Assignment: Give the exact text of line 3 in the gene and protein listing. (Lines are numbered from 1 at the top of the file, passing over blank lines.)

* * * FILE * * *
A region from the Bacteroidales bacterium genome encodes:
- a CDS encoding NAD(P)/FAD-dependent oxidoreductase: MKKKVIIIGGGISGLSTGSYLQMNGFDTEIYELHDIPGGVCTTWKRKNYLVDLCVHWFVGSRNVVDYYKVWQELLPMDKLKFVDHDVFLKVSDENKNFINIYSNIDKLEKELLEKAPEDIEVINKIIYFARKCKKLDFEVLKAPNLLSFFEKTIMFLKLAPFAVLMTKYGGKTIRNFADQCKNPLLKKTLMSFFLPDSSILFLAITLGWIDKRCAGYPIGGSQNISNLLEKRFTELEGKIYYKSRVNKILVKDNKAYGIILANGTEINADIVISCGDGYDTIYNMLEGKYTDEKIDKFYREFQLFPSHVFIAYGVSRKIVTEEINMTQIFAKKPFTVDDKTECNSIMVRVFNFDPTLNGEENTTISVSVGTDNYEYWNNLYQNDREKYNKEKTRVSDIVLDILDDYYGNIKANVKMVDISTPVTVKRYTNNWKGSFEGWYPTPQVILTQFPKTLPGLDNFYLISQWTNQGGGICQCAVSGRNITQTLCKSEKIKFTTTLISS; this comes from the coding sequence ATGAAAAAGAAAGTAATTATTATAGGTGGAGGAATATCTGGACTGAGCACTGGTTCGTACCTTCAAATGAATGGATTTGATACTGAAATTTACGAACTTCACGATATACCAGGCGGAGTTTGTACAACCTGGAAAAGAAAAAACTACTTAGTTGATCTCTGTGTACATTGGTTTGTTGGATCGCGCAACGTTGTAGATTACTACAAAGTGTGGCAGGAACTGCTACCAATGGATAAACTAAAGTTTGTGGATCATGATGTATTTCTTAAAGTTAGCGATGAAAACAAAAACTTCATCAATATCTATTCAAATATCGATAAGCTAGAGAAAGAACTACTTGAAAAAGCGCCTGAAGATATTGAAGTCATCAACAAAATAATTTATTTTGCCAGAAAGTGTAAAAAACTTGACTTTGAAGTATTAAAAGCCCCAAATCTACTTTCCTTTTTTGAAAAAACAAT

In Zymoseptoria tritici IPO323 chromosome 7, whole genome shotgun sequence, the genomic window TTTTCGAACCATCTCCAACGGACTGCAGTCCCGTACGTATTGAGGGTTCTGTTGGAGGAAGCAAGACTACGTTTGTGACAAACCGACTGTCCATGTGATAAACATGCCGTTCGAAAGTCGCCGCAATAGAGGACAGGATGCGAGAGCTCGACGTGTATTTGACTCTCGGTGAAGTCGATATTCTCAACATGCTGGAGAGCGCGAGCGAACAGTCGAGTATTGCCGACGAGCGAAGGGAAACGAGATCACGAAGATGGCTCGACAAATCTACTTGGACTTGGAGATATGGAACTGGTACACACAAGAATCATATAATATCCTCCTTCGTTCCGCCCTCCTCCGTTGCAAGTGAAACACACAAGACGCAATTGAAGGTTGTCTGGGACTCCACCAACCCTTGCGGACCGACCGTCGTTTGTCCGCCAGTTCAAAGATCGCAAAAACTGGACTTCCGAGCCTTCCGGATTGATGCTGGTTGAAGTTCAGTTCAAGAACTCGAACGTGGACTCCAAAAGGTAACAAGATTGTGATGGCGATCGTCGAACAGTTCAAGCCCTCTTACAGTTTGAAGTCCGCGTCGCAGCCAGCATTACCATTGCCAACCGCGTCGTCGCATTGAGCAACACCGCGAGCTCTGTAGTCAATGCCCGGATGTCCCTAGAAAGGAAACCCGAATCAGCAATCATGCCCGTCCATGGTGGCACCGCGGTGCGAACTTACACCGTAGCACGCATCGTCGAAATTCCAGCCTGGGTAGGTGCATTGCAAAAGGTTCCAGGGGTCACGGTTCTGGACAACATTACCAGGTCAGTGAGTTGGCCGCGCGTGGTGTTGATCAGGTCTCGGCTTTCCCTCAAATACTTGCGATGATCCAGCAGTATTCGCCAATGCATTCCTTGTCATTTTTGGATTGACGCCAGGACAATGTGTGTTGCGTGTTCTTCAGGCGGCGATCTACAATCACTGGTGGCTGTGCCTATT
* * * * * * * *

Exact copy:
In Zymoseptoria tritici IPO323 chromosome 7, whole genome shotgun sequence, the genomic window TTTTCGAACCATCTCCAACGGACTGCAGTCCCGTACGTATTGAGGGTTCTGTTGGAGGAAGCAAGACTACGTTTGTGACAAACCGACTGTCCATGTGATAAACATGCCGTTCGAAAGTCGCCGCAATAGAGGACAGGATGCGAGAGCTCGACGTGTATTTGACTCTCGGTGAAGTCGATATTCTCAACATGCTGGAGAGCGCGAGCGAACAGTCGAGTATTGCCGACGAGCGAAGGGAAACGAGATCACGAAGATGGCTCGACAAATCTACTTGGACTTGGAGATATGGAACTGGTACACACAAGAATCATATAATATCCTCCTTCGTTCCGCCCTCCTCCGTTGCAAGTGAAACACACAAGACGCAATTGAAGGTTGTCTGGGACTCCACCAACCCTTGCGGACCGACCGTCGTTTGTCCGCCAGTTCAAAGATCGCAAAAACTGGACTTCCGAGCCTTCCGGATTGATGCTGGTTGAAGTTCAGTTCAAGAACTCGAACGTGGACTCCAAAAGGTAACAAGATTGTGATGGCGATCGTCGAACAGTTCAAGCCCTCTTACAGTTTGAAGTCCGCGTCGCAGCCAGCATTACCATTGCCAACCGCGTCGTCGCATTGAGCAACACCGCGAGCTCTGTAGTCAATGCCCGGATGTCCCTAGAAAGGAAACCCGAATCAGCAATCATGCCCGTCCATGGTGGCACCGCGGTGCGAACTTACACCGTAGCACGCATCGTCGAAATTCCAGCCTGGGTAGGTGCATTGCAAAAGGTTCCAGGGGTCACGGTTCTGGACAACATTACCAGGTCAGTGAGTTGGCCGCGCGTGGTGTTGATCAGGTCTCGGCTTTCCCTCAAATACTTGCGATGATCCAGCAGTATTCGCCAATGCATTCCTTGTCATTTTTGGATTGACGCCAGGACAATGTGTGTTGCGTGTTCTTCAGGCGGCGATCTACAATCACTGGTGGCTGTGCCTATT